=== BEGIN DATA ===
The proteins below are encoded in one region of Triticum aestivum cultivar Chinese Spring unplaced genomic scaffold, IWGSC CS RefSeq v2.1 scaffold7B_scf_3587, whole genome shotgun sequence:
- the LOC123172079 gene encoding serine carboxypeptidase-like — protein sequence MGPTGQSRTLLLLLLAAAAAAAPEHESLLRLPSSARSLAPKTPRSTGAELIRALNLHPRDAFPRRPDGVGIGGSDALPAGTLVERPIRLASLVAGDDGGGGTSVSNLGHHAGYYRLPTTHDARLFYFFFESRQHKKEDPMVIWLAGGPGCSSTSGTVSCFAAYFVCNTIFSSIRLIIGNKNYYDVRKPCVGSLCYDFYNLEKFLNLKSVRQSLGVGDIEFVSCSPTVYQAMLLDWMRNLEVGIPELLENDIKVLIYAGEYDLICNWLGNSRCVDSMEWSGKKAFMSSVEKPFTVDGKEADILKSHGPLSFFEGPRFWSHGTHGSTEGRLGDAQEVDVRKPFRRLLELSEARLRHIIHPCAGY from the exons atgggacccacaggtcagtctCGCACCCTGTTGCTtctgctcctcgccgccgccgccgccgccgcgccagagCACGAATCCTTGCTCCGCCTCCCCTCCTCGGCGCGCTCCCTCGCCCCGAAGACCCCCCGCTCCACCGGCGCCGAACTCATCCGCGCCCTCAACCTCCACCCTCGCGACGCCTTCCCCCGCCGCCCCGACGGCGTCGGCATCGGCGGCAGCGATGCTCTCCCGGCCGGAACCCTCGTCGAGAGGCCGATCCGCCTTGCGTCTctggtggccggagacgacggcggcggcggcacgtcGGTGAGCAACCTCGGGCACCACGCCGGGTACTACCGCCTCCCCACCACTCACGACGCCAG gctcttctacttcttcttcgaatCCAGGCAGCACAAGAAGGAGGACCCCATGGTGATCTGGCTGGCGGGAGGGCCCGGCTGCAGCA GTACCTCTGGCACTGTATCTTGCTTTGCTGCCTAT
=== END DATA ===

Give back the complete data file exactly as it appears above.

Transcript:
The proteins below are encoded in one region of Triticum aestivum cultivar Chinese Spring unplaced genomic scaffold, IWGSC CS RefSeq v2.1 scaffold7B_scf_3587, whole genome shotgun sequence:
- the LOC123172079 gene encoding serine carboxypeptidase-like — protein sequence MGPTGQSRTLLLLLLAAAAAAAPEHESLLRLPSSARSLAPKTPRSTGAELIRALNLHPRDAFPRRPDGVGIGGSDALPAGTLVERPIRLASLVAGDDGGGGTSVSNLGHHAGYYRLPTTHDARLFYFFFESRQHKKEDPMVIWLAGGPGCSSTSGTVSCFAAYFVCNTIFSSIRLIIGNKNYYDVRKPCVGSLCYDFYNLEKFLNLKSVRQSLGVGDIEFVSCSPTVYQAMLLDWMRNLEVGIPELLENDIKVLIYAGEYDLICNWLGNSRCVDSMEWSGKKAFMSSVEKPFTVDGKEADILKSHGPLSFFEGPRFWSHGTHGSTEGRLGDAQEVDVRKPFRRLLELSEARLRHIIHPCAGY from the exons atgggacccacaggtcagtctCGCACCCTGTTGCTtctgctcctcgccgccgccgccgccgccgcgccagagCACGAATCCTTGCTCCGCCTCCCCTCCTCGGCGCGCTCCCTCGCCCCGAAGACCCCCCGCTCCACCGGCGCCGAACTCATCCGCGCCCTCAACCTCCACCCTCGCGACGCCTTCCCCCGCCGCCCCGACGGCGTCGGCATCGGCGGCAGCGATGCTCTCCCGGCCGGAACCCTCGTCGAGAGGCCGATCCGCCTTGCGTCTctggtggccggagacgacggcggcggcggcacgtcGGTGAGCAACCTCGGGCACCACGCCGGGTACTACCGCCTCCCCACCACTCACGACGCCAG gctcttctacttcttcttcgaatCCAGGCAGCACAAGAAGGAGGACCCCATGGTGATCTGGCTGGCGGGAGGGCCCGGCTGCAGCA GTACCTCTGGCACTGTATCTTGCTTTGCTGCCTAT